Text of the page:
Campos left Riverside in 2014 to become a district dropout-prevention specialist, but Destino continued. In addition to cultural events and community service, college representatives visited club meetings to explain the admissions process and financial aid. Recent graduates shared their tips for writing application essays and applying for scholarships.
Destino Success became as much a part of Riverside as the football team and band. Non-Latino students began joining. Club members also played varsity sports, sang in the chorus, wrote for the school newspaper and held elected positions in student government. When members were recognized for their many talents, they represented the entire school, not just its Latino community.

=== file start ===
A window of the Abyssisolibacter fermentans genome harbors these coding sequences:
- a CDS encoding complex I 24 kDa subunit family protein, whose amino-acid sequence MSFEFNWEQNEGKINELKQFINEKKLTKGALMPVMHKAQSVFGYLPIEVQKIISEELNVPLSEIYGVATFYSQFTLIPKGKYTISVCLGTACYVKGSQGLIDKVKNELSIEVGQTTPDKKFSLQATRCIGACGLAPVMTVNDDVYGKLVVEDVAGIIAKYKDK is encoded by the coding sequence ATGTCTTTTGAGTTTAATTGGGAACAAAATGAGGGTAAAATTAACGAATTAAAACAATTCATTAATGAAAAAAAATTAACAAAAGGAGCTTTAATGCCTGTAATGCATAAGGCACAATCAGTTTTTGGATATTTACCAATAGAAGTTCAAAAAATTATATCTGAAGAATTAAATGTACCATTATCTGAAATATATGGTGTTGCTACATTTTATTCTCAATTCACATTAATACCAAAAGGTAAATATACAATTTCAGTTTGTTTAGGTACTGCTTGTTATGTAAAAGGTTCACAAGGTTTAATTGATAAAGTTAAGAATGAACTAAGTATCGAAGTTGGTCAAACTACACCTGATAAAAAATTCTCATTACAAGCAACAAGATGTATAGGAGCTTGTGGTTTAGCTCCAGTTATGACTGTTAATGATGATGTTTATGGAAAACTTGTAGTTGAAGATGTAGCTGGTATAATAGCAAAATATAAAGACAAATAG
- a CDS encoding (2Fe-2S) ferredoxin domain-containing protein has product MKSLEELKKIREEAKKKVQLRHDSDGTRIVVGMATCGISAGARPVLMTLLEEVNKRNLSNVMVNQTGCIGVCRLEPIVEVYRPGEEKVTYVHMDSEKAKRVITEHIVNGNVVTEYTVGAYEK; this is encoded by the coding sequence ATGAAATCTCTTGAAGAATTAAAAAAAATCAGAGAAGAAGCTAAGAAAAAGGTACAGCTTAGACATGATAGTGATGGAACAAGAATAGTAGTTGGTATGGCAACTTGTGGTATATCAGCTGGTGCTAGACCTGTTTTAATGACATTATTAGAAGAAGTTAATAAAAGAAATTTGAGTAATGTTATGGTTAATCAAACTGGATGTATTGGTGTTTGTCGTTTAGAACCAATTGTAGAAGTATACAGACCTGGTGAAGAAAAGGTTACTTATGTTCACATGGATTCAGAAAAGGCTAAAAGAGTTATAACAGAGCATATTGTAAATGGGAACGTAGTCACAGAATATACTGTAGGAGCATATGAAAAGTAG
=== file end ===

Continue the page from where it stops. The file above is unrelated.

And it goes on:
Then, in 2016, U.S. Immigration and Customs Enforcement performed a series of raids in Durham. One Riverside senior — Wildin Acosta — was arrested on his way to school one morning in January, sent to a detention center in Georgia and scheduled for deportation. News of his arrest resonated at Riverside, and four Destino members created a social media campaign calling for his release. They argued that Acosta had a clean criminal record and was months away from graduating. Regardless of his immigration status, he possessed the right to finish his education.